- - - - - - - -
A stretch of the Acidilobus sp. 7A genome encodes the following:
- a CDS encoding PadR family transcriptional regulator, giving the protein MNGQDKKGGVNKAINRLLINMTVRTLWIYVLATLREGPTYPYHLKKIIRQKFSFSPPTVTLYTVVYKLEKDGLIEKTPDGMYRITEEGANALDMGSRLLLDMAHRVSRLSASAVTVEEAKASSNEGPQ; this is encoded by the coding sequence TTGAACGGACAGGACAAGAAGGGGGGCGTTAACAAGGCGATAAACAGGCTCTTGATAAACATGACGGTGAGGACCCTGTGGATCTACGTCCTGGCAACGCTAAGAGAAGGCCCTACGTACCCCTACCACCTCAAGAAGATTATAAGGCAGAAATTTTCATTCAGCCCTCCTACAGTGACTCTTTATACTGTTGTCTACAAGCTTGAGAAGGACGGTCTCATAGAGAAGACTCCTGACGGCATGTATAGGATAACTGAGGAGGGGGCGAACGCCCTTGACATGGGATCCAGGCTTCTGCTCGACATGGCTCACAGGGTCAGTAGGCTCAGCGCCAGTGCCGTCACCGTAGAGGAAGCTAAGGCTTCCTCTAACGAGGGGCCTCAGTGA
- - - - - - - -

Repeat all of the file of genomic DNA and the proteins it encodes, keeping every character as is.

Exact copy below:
A stretch of the Acidilobus sp. 7A genome encodes the following:
- a CDS encoding PadR family transcriptional regulator, giving the protein MNGQDKKGGVNKAINRLLINMTVRTLWIYVLATLREGPTYPYHLKKIIRQKFSFSPPTVTLYTVVYKLEKDGLIEKTPDGMYRITEEGANALDMGSRLLLDMAHRVSRLSASAVTVEEAKASSNEGPQ; this is encoded by the coding sequence TTGAACGGACAGGACAAGAAGGGGGGCGTTAACAAGGCGATAAACAGGCTCTTGATAAACATGACGGTGAGGACCCTGTGGATCTACGTCCTGGCAACGCTAAGAGAAGGCCCTACGTACCCCTACCACCTCAAGAAGATTATAAGGCAGAAATTTTCATTCAGCCCTCCTACAGTGACTCTTTATACTGTTGTCTACAAGCTTGAGAAGGACGGTCTCATAGAGAAGACTCCTGACGGCATGTATAGGATAACTGAGGAGGGGGCGAACGCCCTTGACATGGGATCCAGGCTTCTGCTCGACATGGCTCACAGGGTCAGTAGGCTCAGCGCCAGTGCCGTCACCGTAGAGGAAGCTAAGGCTTCCTCTAACGAGGGGCCTCAGTGA